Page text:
The Most Important Garden

Is it any wonder that important gardens are popping up everywhere, right where people seem to need them most?

“Don’t ever let anyone tell you gardens are a luxury,” says the author of today’s piece, The Most Important Garden, recounting the memory of a mother who sat awaiting an important delivery, atop the local children’s hospital, on a rooftop garden. An important garden indeed.

I think it’s true that nobody who gardens comes out of it the same. I spent the first several years of my gardening life calling myself a black thumb, and frowning over the crops I barely tended. I thought you could plant seeds, and they would just grow, and it wasn’t until I became a mother that I learned what it takes to keep something growing and thriving… not just my kid.

But the fruit of a garden doesn’t just come from the ones you plant. They’re serene places you visit that give you a sense of peace, even if you’re surrounded by the chaos of a city. Especially if you’re processing major life events in the courtyard of a hospital, the zen gardens that are popping up everywhere can transport you to another place.

If you agree, I think you’ll enjoy today’s piece. And isn’t it funny that some cities and businesses have finally determined that it’s worth building gardens right where people might really need them? If you think these types of gardens are important, please do pass it on to others that may appreciate it.

If You Know a Special Garden, Share It

This story about an important garden comes from our archive that spans over 30 years and includes more than 130 magazine issues of GreenPrints. Pieces like these that inject the joy of gardening into everyday life lessons always brighten up my day, and I hope it does for you as well. Enjoy!

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John Friel, Marketing Manager for Emerald Coast Growers and long-time friend, wrote in Green Profit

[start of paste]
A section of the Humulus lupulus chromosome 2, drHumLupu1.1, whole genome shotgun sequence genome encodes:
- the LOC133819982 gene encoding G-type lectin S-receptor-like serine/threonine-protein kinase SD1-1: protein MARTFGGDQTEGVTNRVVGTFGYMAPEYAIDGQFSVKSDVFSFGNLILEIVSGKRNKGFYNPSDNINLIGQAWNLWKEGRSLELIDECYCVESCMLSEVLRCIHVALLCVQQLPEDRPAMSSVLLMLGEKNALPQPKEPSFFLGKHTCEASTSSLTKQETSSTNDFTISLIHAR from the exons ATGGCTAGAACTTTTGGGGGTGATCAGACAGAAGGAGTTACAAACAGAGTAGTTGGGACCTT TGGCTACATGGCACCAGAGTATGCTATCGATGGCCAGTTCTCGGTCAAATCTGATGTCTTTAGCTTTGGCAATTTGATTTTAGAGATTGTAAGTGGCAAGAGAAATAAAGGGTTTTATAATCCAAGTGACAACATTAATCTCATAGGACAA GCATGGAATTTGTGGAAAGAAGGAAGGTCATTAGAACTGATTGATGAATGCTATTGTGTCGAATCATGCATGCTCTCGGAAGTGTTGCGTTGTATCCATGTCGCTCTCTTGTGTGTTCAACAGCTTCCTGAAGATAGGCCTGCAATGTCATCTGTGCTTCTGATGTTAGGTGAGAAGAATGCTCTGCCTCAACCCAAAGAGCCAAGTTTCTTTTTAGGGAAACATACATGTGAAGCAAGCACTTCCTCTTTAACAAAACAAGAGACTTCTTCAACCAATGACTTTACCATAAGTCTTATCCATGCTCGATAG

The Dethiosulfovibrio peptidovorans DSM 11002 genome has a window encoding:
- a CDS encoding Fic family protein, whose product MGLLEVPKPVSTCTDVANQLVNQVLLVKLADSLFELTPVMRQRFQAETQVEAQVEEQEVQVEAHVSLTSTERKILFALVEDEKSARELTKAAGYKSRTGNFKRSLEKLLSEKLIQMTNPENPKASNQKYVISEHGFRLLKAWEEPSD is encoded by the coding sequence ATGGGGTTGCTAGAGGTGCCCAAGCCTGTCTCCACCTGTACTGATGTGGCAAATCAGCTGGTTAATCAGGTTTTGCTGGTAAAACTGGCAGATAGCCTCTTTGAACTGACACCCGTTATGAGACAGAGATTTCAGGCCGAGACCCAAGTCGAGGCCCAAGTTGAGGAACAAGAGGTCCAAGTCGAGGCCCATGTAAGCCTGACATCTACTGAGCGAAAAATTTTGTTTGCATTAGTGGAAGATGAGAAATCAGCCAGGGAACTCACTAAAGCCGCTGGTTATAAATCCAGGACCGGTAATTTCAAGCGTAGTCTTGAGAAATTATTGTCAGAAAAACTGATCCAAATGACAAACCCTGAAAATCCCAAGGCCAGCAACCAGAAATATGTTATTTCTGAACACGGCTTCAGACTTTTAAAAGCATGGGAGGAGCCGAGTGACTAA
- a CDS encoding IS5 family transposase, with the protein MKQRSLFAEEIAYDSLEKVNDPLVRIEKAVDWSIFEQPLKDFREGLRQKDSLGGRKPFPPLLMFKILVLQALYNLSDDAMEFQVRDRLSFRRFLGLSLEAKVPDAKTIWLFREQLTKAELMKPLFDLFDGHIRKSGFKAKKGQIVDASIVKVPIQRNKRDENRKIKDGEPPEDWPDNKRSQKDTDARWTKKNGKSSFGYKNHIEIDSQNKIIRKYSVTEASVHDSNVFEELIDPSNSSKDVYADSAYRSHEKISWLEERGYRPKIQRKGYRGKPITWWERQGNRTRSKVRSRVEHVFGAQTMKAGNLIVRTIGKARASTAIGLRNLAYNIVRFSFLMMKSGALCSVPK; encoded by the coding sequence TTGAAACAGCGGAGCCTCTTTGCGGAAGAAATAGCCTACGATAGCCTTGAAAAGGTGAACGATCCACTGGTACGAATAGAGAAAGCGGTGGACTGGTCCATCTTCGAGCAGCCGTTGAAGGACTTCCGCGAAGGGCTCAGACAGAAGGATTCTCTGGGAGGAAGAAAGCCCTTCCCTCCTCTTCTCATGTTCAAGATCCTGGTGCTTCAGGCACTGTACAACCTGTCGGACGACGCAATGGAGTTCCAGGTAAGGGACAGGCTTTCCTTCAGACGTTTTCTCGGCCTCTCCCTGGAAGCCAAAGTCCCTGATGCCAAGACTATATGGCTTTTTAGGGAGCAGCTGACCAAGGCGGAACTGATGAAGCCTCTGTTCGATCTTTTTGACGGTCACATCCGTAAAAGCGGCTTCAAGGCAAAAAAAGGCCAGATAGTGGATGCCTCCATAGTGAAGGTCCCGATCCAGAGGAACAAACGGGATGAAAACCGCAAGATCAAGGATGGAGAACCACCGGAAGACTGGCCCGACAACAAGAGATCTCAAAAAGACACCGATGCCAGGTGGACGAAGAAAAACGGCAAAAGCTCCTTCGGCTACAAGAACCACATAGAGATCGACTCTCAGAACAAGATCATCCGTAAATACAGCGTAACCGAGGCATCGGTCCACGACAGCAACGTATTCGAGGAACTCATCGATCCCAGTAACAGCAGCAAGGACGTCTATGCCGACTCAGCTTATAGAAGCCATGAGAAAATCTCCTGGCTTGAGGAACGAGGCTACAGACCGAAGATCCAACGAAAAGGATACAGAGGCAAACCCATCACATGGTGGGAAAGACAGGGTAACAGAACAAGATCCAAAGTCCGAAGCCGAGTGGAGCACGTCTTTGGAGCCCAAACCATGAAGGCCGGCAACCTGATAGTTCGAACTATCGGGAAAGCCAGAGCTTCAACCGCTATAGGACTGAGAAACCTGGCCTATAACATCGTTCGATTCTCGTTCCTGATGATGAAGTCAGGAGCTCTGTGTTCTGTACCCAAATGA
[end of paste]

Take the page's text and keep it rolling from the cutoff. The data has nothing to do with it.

magazine (December 2019) about a presentation at a perennial conference by the high-end landscaper James Alexander Sinclair:

His finale was “The Most Important Garden I Ever Made.” Something about his tone hushed the crowd, and rightly so: This garden graces a spinal injury center hemmed in by highways, a place for those who find their lives “changed forever, in an instant.”

A patient’s wife told him that when she and her husband simply needed “a good cry,” there was nowhere to go but a broom closet.

The cure: a public place composed of private places, where families can have their quiet time, or sit in fellowship amid living beauty, not antiseptic smells and beeping monitors. Or brooms.

Afterwards I told James of a garden visit that moved me deeply, on a children’s hospital rooftop. At random, I opened a guest book where visitors record their thoughts and found this: “I love this garden,” a mother wrote. “I was sitting in this garden the night the helicopter landed with my daughter’s new heart.”

I could not read, nor can I recount or even type those words dry-eyed. They get me every time.

May you always be surrounded loved ones. Don’t ever let anyone tell you gardens are a luxury.

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Is there a special garden you can think of that has served as impromptu therapy for you before? Where was it?

  • My own flower garden has brought so much peace to me .sometimes it the only place that keeps me going .just the beauty ond joy it has brought me can never be bought with money ,I think everyone needs a place of peace when life gets rough


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